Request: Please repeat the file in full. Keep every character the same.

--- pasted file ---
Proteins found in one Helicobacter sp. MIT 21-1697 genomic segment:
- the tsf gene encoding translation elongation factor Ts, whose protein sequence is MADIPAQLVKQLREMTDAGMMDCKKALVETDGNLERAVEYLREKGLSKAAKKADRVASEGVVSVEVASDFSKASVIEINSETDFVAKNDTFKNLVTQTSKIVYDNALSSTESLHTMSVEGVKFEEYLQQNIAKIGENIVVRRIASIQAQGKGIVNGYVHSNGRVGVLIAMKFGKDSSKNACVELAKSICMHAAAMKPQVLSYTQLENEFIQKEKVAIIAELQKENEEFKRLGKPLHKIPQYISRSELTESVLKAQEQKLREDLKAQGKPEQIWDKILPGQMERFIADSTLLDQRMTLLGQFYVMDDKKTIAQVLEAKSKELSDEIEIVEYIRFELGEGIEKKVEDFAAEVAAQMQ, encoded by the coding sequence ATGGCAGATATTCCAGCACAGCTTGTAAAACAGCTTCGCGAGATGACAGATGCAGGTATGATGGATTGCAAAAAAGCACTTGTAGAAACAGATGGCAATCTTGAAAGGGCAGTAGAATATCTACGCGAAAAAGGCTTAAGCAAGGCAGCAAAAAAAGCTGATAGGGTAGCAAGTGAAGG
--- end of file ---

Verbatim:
Proteins found in one Helicobacter sp. MIT 21-1697 genomic segment:
- the tsf gene encoding translation elongation factor Ts, whose protein sequence is MADIPAQLVKQLREMTDAGMMDCKKALVETDGNLERAVEYLREKGLSKAAKKADRVASEGVVSVEVASDFSKASVIEINSETDFVAKNDTFKNLVTQTSKIVYDNALSSTESLHTMSVEGVKFEEYLQQNIAKIGENIVVRRIASIQAQGKGIVNGYVHSNGRVGVLIAMKFGKDSSKNACVELAKSICMHAAAMKPQVLSYTQLENEFIQKEKVAIIAELQKENEEFKRLGKPLHKIPQYISRSELTESVLKAQEQKLREDLKAQGKPEQIWDKILPGQMERFIADSTLLDQRMTLLGQFYVMDDKKTIAQVLEAKSKELSDEIEIVEYIRFELGEGIEKKVEDFAAEVAAQMQ, encoded by the coding sequence ATGGCAGATATTCCAGCACAGCTTGTAAAACAGCTTCGCGAGATGACAGATGCAGGTATGATGGATTGCAAAAAAGCACTTGTAGAAACAGATGGCAATCTTGAAAGGGCAGTAGAATATCTACGCGAAAAAGGCTTAAGCAAGGCAGCAAAAAAAGCTGATAGGGTAGCAAGTGAAGG